A Quick Guide to Chardonnay
As one of the most widely known and recognized white wine varietals, Chardonnay has earned its fame from its approachability and golden splendor. Some sommeliers consider the quality of an establishment’s Chardonnay to be a metric for guessing the quality of the winery as a whole. This week, we’re dwelling on the history of this ubiquitous grape!
Old World Beginnings
The illustrious history of Chardonnay dates back at least as far as the Roman empire, when vines of a varietal called Gouais Blanc were brought from Croatia to mainland Europe. Gouais Blanc would eventually cross-pollinate with the French aristocracy’s Pinot Noir, from which the gorgeous golden-green of Chardonnay grapes was born. For many years, Chardonnay was grown alongside, blended with, and mistaken for Pinot Blanc. Chardonnay would not gain its own fame as a varietal until later, partially aided by the use of Chardonnay in Champagne.
New World Flair
“New World” Chardonnay has a life of its own. Some of the best Chardonnay in the world grows right here in California. In fact, the first successful planting of Chardonnay grapes in California was in the Livermore Valley, and we’re proud to continue that legacy. Chardonnay thrives in California’s valleys, where blankets of coastal fog slow the ripening of the grapes and encourage flavorful, robust fruit. Californian Chardonnay exploded in popularity after the “Judgement of Paris” in 1976, where multiple Californian wines, including a Chardonnay, beat French wines in a blind tasting. This turned the wine world upside down and brought the New World wines into an era of prestige.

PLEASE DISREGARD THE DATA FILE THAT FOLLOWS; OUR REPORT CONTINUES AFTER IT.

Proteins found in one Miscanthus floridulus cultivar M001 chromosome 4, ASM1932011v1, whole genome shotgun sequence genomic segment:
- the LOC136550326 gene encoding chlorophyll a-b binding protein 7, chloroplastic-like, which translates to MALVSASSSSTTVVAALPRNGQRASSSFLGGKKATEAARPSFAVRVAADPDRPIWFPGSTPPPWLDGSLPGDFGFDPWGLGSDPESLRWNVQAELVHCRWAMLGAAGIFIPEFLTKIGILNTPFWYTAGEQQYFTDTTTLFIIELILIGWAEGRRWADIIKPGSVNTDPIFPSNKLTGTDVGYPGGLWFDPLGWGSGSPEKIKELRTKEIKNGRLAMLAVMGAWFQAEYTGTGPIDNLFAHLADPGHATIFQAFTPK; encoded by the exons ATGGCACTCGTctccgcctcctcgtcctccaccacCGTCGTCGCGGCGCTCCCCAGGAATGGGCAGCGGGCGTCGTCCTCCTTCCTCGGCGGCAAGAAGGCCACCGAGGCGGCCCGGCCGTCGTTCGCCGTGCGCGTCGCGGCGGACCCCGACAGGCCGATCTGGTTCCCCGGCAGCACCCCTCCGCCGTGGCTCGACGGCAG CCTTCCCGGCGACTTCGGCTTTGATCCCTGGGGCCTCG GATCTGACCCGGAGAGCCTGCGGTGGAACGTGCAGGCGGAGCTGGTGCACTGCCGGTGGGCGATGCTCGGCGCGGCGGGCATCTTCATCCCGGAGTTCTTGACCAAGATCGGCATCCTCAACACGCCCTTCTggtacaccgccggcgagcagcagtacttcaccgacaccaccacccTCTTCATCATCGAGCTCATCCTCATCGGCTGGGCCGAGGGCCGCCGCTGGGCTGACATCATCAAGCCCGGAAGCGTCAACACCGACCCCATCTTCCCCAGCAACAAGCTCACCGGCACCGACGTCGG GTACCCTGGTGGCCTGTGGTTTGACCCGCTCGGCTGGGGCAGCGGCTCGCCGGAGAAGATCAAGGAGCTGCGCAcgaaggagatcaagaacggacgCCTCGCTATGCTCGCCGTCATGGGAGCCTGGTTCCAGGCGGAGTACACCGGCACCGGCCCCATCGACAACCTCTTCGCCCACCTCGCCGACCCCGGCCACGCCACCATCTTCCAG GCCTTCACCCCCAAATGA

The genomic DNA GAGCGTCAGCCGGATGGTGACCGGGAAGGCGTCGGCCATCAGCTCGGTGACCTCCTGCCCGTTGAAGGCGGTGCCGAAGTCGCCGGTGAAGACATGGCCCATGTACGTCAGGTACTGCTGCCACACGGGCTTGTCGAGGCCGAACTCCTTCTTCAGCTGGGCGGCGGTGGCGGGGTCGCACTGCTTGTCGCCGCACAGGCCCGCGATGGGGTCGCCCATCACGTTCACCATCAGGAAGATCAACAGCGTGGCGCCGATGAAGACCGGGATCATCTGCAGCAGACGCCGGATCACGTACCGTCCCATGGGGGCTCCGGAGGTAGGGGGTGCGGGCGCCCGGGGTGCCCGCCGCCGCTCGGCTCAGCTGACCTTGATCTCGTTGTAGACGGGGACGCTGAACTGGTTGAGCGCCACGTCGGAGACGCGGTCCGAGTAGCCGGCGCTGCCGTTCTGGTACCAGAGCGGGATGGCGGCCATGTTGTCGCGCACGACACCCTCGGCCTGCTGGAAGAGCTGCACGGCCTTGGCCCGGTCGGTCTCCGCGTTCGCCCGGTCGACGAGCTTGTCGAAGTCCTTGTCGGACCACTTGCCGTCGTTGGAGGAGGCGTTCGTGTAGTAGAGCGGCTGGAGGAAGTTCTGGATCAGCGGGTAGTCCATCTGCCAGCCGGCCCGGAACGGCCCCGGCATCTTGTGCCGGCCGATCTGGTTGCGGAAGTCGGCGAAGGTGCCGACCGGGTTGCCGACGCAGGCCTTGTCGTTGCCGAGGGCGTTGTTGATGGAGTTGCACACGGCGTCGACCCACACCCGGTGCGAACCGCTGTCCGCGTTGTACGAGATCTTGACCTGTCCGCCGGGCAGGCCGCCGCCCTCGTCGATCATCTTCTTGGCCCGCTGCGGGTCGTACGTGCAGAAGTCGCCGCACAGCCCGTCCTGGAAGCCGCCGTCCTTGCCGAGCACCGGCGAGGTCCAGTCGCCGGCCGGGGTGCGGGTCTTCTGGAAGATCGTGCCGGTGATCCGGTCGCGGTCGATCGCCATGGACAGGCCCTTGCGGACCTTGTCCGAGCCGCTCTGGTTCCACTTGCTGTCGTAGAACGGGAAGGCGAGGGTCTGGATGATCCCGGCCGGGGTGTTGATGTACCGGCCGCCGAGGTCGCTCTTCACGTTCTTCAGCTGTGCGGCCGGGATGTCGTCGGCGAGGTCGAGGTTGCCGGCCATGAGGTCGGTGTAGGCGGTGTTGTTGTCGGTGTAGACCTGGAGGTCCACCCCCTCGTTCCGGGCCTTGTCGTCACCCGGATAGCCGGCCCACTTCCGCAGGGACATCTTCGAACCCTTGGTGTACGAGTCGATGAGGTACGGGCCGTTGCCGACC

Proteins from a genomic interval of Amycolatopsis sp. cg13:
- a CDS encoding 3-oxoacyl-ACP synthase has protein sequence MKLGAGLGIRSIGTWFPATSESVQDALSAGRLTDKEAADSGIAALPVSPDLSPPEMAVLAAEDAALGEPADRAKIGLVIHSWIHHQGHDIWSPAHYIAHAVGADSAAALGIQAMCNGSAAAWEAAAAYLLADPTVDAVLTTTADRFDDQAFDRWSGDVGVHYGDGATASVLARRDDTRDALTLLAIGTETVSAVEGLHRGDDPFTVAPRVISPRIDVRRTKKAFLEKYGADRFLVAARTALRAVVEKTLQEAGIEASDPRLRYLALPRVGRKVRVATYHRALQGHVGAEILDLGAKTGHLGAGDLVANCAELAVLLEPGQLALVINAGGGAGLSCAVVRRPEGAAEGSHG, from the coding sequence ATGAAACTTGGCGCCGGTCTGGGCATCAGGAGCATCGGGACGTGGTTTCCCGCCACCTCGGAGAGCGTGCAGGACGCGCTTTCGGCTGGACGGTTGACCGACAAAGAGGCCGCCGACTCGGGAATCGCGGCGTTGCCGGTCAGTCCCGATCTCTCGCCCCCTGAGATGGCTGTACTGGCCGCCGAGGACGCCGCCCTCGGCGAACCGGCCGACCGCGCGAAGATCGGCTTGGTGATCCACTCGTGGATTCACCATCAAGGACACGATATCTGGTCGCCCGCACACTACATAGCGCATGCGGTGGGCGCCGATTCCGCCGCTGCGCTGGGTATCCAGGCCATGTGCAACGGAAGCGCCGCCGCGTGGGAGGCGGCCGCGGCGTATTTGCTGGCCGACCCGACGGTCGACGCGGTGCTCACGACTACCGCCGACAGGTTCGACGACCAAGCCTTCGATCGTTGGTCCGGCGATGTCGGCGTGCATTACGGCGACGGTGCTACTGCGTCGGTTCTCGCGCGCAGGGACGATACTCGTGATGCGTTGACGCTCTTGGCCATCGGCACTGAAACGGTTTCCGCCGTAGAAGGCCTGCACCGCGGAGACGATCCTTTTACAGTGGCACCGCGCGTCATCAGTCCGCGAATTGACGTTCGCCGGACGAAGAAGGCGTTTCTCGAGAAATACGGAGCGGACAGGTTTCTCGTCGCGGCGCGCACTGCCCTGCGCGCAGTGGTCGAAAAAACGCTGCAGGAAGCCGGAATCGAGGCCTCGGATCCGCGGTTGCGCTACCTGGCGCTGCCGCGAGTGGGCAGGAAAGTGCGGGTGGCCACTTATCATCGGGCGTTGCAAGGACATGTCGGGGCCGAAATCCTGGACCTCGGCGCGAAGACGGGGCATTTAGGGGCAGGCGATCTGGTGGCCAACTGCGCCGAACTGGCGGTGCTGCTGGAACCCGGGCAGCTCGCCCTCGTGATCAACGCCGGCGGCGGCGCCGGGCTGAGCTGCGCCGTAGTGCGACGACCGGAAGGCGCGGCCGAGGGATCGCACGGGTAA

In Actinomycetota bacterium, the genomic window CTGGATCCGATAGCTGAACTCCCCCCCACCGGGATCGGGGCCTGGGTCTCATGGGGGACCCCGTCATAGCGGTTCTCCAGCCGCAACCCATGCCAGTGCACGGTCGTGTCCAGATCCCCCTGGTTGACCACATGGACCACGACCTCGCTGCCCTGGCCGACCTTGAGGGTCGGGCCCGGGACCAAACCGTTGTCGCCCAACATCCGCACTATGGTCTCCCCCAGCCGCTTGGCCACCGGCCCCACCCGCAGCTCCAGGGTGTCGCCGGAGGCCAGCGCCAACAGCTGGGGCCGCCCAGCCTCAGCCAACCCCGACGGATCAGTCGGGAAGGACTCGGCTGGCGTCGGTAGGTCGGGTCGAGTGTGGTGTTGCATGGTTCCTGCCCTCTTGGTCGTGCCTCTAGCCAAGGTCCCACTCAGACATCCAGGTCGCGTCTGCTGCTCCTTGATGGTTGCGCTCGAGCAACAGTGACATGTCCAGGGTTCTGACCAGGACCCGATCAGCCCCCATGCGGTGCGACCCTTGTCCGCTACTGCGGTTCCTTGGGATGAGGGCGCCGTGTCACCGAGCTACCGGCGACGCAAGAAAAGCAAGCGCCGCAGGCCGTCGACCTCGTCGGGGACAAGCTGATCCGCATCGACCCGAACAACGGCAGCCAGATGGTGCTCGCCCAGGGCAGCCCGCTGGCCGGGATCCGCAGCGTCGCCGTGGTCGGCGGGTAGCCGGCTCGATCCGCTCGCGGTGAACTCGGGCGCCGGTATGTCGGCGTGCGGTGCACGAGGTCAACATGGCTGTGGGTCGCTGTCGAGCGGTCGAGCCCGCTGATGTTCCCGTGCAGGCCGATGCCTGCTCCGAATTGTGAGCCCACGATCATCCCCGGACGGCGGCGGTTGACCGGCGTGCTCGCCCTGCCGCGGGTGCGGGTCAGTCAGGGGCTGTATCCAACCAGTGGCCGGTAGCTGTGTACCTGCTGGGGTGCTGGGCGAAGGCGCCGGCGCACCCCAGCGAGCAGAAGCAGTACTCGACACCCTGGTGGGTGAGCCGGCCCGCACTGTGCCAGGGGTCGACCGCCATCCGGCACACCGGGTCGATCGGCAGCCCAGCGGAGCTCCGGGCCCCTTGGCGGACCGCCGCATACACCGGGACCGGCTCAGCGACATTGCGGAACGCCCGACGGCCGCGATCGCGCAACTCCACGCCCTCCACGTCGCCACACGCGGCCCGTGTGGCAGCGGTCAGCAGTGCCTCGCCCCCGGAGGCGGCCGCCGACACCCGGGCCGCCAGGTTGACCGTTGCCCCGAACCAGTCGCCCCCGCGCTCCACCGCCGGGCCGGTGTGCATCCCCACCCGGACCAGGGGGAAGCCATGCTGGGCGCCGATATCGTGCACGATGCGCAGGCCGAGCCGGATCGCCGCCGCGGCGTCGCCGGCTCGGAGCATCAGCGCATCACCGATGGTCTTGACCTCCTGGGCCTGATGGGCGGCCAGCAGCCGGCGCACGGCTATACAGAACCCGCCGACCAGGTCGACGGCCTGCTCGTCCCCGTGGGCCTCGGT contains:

Virtually anywhere wine is grown, there is Chardonnay. This widespread cultivation makes for huge variety in what the wines can offer. It is referred to as “malleable,” meaning that the taste of the wine is highly dependent on the style and work of the Winemaker, as well as terroir—the unique conditions of the place in which it was grown. When you sip a Chardonnay, some say you “taste the place.” The Winemaking process lends significant flair as well. A natural process called “malolactic fermentation” is used on some Chardonnay to create a smooth, buttery, and less acidic wine. There's a Chardonnay for everyone!
Flavor Like No Other
The use of oak barrels is the source of most of the Winemaker’s influence when crafting a Chardonnay. Some Chardonnays are fermented and aged in stainless steel, though oak lends iconic flavor and complexity. Sometimes referred to as the Winemaker’s spice rack, oak barrels, when used either for aging or for both fermentation and aging, can impart toasty flavors of vanilla, caramel, spice, cream, coconut, cinnamon, cloves, and more. After bottling, Chardonnay is delicious when young while still holding up well if aged.